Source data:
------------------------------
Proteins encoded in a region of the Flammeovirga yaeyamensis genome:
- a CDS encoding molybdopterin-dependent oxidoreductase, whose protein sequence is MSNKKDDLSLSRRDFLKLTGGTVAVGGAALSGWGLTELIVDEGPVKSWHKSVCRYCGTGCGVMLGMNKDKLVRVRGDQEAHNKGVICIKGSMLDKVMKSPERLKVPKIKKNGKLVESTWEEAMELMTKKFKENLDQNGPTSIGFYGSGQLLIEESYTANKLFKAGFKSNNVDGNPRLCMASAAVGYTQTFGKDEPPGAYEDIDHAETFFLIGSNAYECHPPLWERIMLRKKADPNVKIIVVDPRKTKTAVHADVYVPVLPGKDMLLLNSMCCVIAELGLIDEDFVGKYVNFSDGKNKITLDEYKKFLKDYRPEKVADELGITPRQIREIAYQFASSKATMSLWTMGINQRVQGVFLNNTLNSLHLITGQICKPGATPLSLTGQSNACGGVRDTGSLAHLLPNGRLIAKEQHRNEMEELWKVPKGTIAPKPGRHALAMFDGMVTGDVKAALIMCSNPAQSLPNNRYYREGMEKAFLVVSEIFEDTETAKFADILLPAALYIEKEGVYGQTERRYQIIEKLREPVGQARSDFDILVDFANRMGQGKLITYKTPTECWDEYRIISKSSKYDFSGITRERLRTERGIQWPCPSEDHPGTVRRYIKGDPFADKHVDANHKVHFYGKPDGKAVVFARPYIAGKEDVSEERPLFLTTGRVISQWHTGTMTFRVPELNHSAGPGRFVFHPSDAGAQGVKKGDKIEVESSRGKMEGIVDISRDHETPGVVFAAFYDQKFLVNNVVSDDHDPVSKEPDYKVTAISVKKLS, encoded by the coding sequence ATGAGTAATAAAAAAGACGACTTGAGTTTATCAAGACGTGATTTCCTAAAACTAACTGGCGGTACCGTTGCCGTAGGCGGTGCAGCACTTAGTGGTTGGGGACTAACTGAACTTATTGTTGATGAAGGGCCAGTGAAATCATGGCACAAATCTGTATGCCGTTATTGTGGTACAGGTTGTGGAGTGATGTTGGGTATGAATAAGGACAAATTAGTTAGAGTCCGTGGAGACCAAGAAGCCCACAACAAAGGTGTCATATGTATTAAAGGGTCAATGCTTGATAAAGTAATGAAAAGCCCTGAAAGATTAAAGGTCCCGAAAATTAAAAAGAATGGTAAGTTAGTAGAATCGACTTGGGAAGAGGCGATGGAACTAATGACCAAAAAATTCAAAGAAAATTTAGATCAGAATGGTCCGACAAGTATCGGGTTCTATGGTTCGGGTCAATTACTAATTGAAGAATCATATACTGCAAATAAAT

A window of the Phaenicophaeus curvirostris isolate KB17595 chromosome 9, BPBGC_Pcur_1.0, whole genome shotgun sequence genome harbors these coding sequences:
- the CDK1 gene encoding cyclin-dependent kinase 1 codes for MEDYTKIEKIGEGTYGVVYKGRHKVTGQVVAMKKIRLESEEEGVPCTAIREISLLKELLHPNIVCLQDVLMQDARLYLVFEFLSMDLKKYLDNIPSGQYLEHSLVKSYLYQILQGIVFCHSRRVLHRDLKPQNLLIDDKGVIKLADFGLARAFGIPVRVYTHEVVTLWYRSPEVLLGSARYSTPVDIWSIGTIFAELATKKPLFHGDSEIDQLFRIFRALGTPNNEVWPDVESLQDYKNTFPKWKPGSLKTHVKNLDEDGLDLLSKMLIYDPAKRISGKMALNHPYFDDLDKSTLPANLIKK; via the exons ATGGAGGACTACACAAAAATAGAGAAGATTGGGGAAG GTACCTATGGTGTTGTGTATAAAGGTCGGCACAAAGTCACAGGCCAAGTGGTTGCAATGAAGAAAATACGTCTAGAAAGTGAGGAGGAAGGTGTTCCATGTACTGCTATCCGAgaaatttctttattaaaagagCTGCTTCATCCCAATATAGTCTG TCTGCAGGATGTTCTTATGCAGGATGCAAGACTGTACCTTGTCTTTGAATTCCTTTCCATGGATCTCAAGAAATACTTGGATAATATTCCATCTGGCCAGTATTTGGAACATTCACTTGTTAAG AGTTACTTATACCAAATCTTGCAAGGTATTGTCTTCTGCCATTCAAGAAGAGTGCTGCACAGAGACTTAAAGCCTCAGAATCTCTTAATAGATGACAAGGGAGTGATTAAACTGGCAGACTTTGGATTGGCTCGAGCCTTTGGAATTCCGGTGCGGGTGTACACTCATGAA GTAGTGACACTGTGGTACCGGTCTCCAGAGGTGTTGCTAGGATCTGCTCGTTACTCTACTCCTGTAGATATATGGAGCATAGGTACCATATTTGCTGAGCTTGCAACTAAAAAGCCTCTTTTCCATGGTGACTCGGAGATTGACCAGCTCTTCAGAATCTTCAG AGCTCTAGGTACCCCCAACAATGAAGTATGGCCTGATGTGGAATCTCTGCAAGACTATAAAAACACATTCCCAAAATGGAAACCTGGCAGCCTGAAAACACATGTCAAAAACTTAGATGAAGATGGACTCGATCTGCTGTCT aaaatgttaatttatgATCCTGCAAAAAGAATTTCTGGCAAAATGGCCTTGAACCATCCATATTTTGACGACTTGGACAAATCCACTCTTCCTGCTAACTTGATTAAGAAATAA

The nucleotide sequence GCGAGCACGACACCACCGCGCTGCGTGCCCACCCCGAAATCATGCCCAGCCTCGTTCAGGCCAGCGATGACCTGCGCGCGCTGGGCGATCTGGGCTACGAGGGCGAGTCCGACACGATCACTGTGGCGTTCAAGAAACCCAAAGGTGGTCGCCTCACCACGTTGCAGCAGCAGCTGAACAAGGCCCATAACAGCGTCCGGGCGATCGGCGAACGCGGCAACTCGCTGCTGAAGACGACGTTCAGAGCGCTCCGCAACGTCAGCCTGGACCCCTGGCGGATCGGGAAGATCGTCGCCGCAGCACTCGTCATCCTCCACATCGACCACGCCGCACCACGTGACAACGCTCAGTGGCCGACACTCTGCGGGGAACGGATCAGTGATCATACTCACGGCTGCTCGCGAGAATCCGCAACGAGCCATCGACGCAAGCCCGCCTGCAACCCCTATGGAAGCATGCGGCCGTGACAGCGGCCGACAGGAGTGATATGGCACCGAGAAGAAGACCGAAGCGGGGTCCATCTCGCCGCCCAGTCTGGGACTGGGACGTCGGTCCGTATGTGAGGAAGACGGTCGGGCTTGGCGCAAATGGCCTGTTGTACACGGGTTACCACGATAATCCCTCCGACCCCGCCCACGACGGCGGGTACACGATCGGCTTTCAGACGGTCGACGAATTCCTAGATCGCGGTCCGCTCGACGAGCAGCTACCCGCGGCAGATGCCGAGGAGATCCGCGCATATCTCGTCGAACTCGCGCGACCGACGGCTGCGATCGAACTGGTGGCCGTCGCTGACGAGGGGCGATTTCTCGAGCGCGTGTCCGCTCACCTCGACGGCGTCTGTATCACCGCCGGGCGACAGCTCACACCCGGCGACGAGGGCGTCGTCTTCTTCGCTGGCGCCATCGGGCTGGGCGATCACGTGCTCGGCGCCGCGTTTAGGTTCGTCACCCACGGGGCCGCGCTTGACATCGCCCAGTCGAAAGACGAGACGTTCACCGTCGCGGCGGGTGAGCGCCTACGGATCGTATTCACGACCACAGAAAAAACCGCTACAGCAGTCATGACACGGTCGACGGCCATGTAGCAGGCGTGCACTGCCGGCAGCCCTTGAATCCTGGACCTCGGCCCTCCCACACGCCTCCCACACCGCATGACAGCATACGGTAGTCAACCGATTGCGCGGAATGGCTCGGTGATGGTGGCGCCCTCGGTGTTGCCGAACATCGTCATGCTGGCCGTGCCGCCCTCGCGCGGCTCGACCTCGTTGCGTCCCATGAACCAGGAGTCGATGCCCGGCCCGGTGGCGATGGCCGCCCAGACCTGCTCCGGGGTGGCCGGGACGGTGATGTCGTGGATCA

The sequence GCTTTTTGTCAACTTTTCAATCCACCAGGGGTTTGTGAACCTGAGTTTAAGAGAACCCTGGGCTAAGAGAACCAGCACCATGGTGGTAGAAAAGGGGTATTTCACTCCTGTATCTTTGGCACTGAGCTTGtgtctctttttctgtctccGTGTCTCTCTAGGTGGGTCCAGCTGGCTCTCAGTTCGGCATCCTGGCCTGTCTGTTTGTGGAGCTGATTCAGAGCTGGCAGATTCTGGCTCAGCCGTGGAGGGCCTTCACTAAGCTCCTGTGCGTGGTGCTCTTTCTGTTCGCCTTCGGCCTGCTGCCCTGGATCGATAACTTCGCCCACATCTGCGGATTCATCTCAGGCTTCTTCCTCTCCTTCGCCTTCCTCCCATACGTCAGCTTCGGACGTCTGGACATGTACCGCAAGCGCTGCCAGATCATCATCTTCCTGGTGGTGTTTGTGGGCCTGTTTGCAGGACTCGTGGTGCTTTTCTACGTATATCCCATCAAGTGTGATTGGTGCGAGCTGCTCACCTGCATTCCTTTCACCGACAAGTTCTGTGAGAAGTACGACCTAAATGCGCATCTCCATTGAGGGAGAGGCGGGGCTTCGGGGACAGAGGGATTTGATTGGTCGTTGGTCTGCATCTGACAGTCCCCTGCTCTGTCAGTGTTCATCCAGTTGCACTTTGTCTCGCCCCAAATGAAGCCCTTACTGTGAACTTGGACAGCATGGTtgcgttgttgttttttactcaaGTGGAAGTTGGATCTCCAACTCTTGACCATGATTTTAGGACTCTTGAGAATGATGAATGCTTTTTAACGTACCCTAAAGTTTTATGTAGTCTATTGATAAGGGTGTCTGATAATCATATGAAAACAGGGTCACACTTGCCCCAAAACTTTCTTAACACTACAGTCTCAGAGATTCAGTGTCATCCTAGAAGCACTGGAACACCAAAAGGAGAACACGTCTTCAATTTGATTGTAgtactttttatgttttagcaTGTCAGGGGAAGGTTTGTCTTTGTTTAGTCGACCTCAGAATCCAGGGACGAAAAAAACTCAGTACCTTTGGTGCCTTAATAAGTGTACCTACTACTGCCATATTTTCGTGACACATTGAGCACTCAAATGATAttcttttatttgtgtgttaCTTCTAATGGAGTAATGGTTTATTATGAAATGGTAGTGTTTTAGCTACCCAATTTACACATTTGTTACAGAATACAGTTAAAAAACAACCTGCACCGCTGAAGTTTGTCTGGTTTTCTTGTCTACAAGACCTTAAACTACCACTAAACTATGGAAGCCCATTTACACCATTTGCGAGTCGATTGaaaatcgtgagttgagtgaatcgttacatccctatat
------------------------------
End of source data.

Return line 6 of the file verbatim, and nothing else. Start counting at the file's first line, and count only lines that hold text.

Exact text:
The sequence GCTTTTTGTCAACTTTTCAATCCACCAGGGGTTTGTGAACCTGAGTTTAAGAGAACCCTGGGCTAAGAGAACCAGCACCATGGTGGTAGAAAAGGGGTATTTCACTCCTGTATCTTTGGCACTGAGCTTGtgtctctttttctgtctccGTGTCTCTCTAGGTGGGTCCAGCTGGCTCTCAGTTCGGCATCCTGGCCTGTCTGTTTGTGGAGCTGATTCAGAGCTGGCAGATTCTGGCTCAGCCGTGGAGGGCCTTCACTAAGCTCCTGTGCGTGGTGCTCTTTCTGTTCGCCTTCGGCCTGCTGCCCTGGATCGATAACTTCGCCCACATCTGCGGATTCATCTCAGGCTTCTTCCTCTCCTTCGCCTTCCTCCCATACGTCAGCTTCGGACGTCTGGACATGTACCGCAAGCGCTGCCAGATCATCATCTTCCTGGTGGTGTTTGTGGGCCTGTTTGCAGGACTCGTGGTGCTTTTCTACGTATATCCCATCAAGTGTGATTGGTGCGAGCTGCTCACCTGCATTCCTTTCACCGACAAGTTCTGTGAGAAGTACGACCTAAATGCGCATCTCCATTGAGGGAGAGGCGGGGCTTCGGGGACAGAGGGATTTGATTGGTCGTTGGTCTGCATCTGACAGTCCCCTGCTCTGTCAGTGTTCATCCAGTTGCACTTTGTCTCGCCCCAAATGAAGCCCTTACTGTGAACTTGGACAGCATGGTtgcgttgttgttttttactcaaGTGGAAGTTGGATCTCCAACTCTTGACCATGATTTTAGGACTCTTGAGAATGATGAATGCTTTTTAACGTACCCTAAAGTTTTATGTAGTCTATTGATAAGGGTGTCTGATAATCATATGAAAACAGGGTCACACTTGCCCCAAAACTTTCTTAACACTACAGTCTCAGAGATTCAGTGTCATCCTAGAAGCACTGGAACACCAAAAGGAGAACACGTCTTCAATTTGATTGTAgtactttttatgttttagcaTGTCAGGGGAAGGTTTGTCTTTGTTTAGTCGACCTCAGAATCCAGGGACGAAAAAAACTCAGTACCTTTGGTGCCTTAATAAGTGTACCTACTACTGCCATATTTTCGTGACACATTGAGCACTCAAATGATAttcttttatttgtgtgttaCTTCTAATGGAGTAATGGTTTATTATGAAATGGTAGTGTTTTAGCTACCCAATTTACACATTTGTTACAGAATACAGTTAAAAAACAACCTGCACCGCTGAAGTTTGTCTGGTTTTCTTGTCTACAAGACCTTAAACTACCACTAAACTATGGAAGCCCATTTACACCATTTGCGAGTCGATTGaaaatcgtgagttgagtgaatcgttacatccctatat